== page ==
Adrian E. Gray

An Alaska Kayak-Fishing Adventure

Four kayak anglers in Alaska battle big halibut and find fast fishing for silver salmon in outer Prince William Sound

D

uring the waning days of reliable summer weather — well, as reliable as central Alaska gets — a quad of kayak enthusiasts took the opportunity to join a brief expedition to the outermost fringes of Prince William Sound. The August event marked the inaugural trip for Capt. Andy Mezirow’s new kayak-fishing option with Gray Light charters, based in Seward. It also marked the first time this angler has ever had the chance to really fish the North Pacific from one of those little plastic boats so popular with fishermen in warmer climes. The experience proved to be unforgettable. But since a picture is worth 1,000 words, here’s the equivalent of about 24,000 words to share the adventure.

Map showing kayak-fishing-adventure area
From Seward (upper left corner of the blue box), we traveled south and east to Montague Island and adjacent waters.Courtesy Google Earth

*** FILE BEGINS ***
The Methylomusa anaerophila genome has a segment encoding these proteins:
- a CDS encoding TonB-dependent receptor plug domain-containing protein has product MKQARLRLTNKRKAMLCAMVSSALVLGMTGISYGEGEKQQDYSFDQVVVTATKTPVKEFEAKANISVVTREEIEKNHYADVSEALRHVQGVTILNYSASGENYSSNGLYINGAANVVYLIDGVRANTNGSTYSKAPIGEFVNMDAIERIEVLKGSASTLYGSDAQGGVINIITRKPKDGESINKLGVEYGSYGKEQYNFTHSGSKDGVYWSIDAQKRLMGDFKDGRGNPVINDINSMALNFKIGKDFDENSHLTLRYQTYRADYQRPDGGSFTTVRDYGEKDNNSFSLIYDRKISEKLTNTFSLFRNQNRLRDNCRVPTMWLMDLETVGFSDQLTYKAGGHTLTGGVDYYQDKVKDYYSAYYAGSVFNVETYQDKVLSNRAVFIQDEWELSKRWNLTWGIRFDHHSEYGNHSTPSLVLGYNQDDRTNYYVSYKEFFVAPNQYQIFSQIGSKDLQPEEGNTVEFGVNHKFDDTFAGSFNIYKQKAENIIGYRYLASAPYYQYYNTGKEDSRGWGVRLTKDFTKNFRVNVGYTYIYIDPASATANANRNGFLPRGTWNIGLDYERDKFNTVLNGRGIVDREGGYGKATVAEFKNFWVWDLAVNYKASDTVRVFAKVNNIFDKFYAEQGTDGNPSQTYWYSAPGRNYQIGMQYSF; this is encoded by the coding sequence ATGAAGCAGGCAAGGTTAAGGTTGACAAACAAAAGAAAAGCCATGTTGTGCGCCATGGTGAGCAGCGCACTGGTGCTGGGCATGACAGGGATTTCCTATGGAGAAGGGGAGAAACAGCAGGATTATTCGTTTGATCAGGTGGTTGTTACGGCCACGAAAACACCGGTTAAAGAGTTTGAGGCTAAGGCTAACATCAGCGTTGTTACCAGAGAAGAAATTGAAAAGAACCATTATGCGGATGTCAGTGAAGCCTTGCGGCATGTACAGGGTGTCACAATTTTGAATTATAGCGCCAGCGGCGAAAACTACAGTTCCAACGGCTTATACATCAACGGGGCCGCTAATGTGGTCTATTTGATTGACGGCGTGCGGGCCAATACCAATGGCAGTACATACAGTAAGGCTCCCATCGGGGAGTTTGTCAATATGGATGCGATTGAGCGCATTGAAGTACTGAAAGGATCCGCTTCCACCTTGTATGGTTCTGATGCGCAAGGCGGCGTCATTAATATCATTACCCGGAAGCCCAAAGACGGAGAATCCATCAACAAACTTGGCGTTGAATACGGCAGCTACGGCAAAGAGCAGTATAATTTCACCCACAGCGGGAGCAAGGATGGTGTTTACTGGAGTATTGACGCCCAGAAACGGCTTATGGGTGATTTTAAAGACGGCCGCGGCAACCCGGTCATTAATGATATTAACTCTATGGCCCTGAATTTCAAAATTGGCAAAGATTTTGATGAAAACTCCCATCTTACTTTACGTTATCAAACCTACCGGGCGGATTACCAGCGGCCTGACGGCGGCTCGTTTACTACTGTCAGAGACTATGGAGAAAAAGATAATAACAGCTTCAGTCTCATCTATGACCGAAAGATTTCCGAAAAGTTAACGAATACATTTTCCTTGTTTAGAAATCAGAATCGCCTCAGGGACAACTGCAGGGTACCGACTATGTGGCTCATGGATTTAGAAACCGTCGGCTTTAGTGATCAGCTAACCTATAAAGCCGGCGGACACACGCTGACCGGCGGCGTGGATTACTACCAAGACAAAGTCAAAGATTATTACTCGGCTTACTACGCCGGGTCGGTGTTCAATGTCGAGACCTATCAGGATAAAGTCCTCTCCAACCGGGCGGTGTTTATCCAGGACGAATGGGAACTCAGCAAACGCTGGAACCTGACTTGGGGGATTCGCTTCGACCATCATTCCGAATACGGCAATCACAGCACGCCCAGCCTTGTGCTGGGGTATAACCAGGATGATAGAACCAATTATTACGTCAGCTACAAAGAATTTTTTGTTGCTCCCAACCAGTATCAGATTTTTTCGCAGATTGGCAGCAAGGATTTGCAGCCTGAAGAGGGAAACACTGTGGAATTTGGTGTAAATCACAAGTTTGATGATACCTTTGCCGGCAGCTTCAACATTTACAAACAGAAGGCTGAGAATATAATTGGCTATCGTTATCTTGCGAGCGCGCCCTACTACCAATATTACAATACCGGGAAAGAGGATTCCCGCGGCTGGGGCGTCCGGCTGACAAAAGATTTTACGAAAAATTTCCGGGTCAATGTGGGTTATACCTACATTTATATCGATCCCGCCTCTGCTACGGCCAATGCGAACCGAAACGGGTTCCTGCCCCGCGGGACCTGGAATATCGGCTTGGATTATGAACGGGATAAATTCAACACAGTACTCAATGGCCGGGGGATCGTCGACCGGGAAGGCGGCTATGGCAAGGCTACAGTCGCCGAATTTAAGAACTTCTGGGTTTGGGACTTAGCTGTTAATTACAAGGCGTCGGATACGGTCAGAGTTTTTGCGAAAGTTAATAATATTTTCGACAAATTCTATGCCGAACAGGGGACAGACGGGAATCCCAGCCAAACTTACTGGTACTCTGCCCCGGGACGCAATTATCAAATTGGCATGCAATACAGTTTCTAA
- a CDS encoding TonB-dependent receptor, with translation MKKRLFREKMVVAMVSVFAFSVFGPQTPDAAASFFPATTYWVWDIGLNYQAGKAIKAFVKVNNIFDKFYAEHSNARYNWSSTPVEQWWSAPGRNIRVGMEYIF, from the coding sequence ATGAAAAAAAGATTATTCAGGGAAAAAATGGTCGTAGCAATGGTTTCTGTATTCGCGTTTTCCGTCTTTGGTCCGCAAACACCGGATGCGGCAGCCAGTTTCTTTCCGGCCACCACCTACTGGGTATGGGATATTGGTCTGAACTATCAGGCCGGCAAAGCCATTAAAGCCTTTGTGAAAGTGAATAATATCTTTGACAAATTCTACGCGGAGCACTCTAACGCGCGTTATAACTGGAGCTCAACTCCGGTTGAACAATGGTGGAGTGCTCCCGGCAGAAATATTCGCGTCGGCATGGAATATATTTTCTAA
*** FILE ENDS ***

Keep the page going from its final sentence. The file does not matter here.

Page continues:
For two nights in Seward, we were lucky enough to have this cottage on Bear Lake for our accommodations. Within a stone's throw sits the lake; it was filled with salmon (and, yes, bears abound).

Beautiful cottage on Bear Lake near Seward, Alaska
The cottage at Bear LakeAdrian E. Gray

Capt. Andy Mezirow (center), in his big quonset-hut workshop, discusses plans for the multi-day Prince William Sound adventure with Keeton Eoff (left) and Morgan Promnitz, both with Hobie Kayaks. At right are visible some of Mezirow's new fleet of five Hobie Outbacks with Mirage Pedal Drives, fully rigged for fishing (including Lowrance GPS/sounders).

Discussing plans for Alaska kayak adventure
Andy's workshopAdrian E. Gray

On a quiet morning, anglers and crew in Seward's harbor load four Outbacks onto Mezirow's Gray Light, a new, custom-built DR Radon 32-foot fiberglass boat, purpose-designed and built for Mezirow.

Loading kayaks in the Seward, Alaska, harbor
Loading upAdrian E. Gray

With calming winds, an overcast sky was no concern as Mezirow stopped in outer Resurrection Bay to offload kayaks and anglers in a silver-salmon-rich spot for a couple hours of hot/heavy salmon action.

Offloading kayaks to fish for salmon in Resurrection Bay, Alaska
First stopDoug Olander / Sport Fishing

Two silver salmon bend rods just after we start fishing. I've hooked one (left foreground) large enough to pull the kayak along. The cool rain made all of us glad for the Kokatat foul-weather jackets and bibs that kept us warm and dry.